1. Galápagos Tortoises
The Galápagos Giant Tortoise is one of the world’s largest tortoises, weighing up to 500 pounds. During 18th and 19th centuries, these large land dwellers were used to provide fresh meat for sailors, reducing the population drastically. The first 10 years of a tortoise’s life, it needs protection, but when it becomes independent, it can live up to 150 years.
The tortoise shell varies according to where it lives on the islands. On the coastal regions, the tortoises have saddle-shaped shells. In the highland regions, they have dome-shaped shells. The highland tortoises feed mainly on grass, other plants, and fallen fruit.
2. Lava Lizard
Lava Lizards do not grow more than a foot in length and they feed on beetles, ants, and other insects. They can live up to 10 years and if they lose their tails, it isn’t for good, as the tails regenerate. When poised for a fight, they often perform a motion that looks like push-ups.
3. Magnificent Frigate Bird
This bird is a kind of pelican, with very long wings and a long, forked tail to help maintain control during flight. It has small legs and feet, and it runs downhill before taking off in flight. During mating season, a pouch found on the male torso becomes inflated and changes to a bright shade of red.
4. Blue-Footed Booby
The Blue-footed booby lays its eggs directly on the ground, living near the shoreline on the various islands. It feeds on fish close to land. Females honk and have larger eyes than males. Males whistle instead of honking.
5. Galápagos Penguin
The cold current that flows up to the Galápagos Islands from the Antarctic creates a suitable habitat for the penguins. This is the only penguin species that lives close to the equator. The penguins cannot fly, but are able to swim very well. When the water temperature warms, they are not able to adapt well.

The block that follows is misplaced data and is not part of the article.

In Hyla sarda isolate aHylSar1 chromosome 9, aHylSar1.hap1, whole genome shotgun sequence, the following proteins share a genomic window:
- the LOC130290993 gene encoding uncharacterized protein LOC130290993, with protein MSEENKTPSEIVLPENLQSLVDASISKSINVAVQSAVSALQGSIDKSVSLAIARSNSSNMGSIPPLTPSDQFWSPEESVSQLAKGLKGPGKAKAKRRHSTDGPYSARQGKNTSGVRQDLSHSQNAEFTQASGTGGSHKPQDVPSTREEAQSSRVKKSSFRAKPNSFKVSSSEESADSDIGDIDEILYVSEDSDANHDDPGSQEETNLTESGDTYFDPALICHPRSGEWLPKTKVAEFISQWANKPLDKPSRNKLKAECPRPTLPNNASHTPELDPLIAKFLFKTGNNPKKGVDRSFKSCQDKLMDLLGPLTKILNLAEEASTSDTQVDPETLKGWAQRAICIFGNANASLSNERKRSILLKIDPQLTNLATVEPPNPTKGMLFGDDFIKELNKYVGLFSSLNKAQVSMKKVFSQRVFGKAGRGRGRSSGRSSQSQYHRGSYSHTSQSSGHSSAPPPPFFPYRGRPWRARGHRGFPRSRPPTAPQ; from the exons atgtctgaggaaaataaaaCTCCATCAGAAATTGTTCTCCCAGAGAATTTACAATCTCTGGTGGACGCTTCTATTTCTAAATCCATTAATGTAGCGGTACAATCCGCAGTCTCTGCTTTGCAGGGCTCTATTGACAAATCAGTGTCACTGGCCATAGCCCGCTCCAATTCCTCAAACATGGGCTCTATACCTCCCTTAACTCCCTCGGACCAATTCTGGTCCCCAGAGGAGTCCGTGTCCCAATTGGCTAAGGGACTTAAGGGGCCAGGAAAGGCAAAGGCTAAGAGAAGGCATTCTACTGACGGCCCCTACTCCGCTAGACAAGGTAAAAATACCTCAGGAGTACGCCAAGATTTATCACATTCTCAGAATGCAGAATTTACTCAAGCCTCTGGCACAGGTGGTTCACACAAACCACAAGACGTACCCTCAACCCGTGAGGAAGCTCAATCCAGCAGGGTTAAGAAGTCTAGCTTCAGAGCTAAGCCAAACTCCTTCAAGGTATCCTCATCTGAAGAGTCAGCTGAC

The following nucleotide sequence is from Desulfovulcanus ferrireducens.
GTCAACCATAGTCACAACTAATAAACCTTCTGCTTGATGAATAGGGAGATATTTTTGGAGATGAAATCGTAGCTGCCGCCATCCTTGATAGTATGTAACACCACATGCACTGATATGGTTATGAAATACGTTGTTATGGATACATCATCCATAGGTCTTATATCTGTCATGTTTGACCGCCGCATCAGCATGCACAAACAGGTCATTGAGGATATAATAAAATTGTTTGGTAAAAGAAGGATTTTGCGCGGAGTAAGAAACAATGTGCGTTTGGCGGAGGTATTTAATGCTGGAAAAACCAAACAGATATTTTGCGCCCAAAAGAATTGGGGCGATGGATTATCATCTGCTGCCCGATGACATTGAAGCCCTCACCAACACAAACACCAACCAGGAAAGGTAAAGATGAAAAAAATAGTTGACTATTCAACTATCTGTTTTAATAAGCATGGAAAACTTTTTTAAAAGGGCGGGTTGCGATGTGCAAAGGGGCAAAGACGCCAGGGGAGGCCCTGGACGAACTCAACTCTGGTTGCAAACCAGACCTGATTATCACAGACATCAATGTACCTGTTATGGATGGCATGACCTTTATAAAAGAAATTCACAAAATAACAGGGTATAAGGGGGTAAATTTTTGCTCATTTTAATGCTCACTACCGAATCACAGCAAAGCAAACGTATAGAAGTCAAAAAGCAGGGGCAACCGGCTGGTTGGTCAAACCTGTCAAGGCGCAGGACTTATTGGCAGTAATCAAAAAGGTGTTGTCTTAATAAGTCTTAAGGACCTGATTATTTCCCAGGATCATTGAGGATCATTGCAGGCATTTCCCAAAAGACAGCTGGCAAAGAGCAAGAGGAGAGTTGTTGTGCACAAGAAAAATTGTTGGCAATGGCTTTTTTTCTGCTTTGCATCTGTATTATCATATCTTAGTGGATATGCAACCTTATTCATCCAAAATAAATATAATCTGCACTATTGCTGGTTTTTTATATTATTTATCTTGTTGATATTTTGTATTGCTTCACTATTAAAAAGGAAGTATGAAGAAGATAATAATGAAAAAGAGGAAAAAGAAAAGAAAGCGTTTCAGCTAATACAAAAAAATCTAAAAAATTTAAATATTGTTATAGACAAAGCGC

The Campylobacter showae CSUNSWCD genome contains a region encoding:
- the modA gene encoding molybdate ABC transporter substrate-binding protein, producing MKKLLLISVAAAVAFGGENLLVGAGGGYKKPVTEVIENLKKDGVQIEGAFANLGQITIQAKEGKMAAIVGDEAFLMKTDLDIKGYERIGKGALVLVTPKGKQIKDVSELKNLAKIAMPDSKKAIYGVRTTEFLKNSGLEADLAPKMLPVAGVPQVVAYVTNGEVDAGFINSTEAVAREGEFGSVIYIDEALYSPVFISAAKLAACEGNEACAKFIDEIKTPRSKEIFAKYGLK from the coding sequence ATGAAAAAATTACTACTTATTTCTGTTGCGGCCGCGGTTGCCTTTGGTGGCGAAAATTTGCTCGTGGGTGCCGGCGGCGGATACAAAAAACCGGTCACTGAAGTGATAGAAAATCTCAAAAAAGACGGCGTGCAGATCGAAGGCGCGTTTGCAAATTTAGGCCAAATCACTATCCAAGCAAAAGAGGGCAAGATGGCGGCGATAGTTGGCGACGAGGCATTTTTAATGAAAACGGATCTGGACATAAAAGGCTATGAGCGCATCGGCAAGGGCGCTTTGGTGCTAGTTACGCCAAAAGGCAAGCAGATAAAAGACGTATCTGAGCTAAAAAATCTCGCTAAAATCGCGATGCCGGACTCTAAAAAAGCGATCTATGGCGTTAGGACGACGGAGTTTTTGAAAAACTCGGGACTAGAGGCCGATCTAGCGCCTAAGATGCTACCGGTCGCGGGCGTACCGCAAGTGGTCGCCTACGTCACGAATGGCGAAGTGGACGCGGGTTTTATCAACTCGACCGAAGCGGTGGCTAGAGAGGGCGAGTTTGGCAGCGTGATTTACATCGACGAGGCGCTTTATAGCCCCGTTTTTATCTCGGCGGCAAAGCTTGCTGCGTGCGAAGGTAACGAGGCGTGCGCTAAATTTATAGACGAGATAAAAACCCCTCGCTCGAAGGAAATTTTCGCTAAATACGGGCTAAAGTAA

6. Waved Albatross
The Waved albatross is a rare bird. It is about 2 to 3 feet tall. It spends most of its time out at sea, but always returns to its nest on land, especially on Hood Island. The Waved albatross is a large, powerful bird. It is able to ride the wind currents and travel several hundred miles from home in search of food.
7. Marine Iguanas
These sea lizards are at home along the coasts of the Galápagos Islands. They are able to swim 50 feet below the surface to eat seaweed or other marine creatures. They can stay underwater for up to 30 minutes. Stretching 4 to 5 feet in length, these creatures are often seen bathing in the sunlight along the rocky edges of the islands. Adult marine iguanas are a reddish-brown color.
8. Sally Lightfoot Crab
The Sally lightfoot crab use spines on its legs to cling to rocks. The crabs are known to crawl over the marine iguanas basking in the sun.
9. Galápagos Heron
The Galápagos heron’s feathers help it camouflage on lava rocks. It nests on the rocks or in mangrove trees. With the help of a naturalist, these birds are easy to spot along the shores.
*Lead image of a Blue-footed Booby via Shutterstock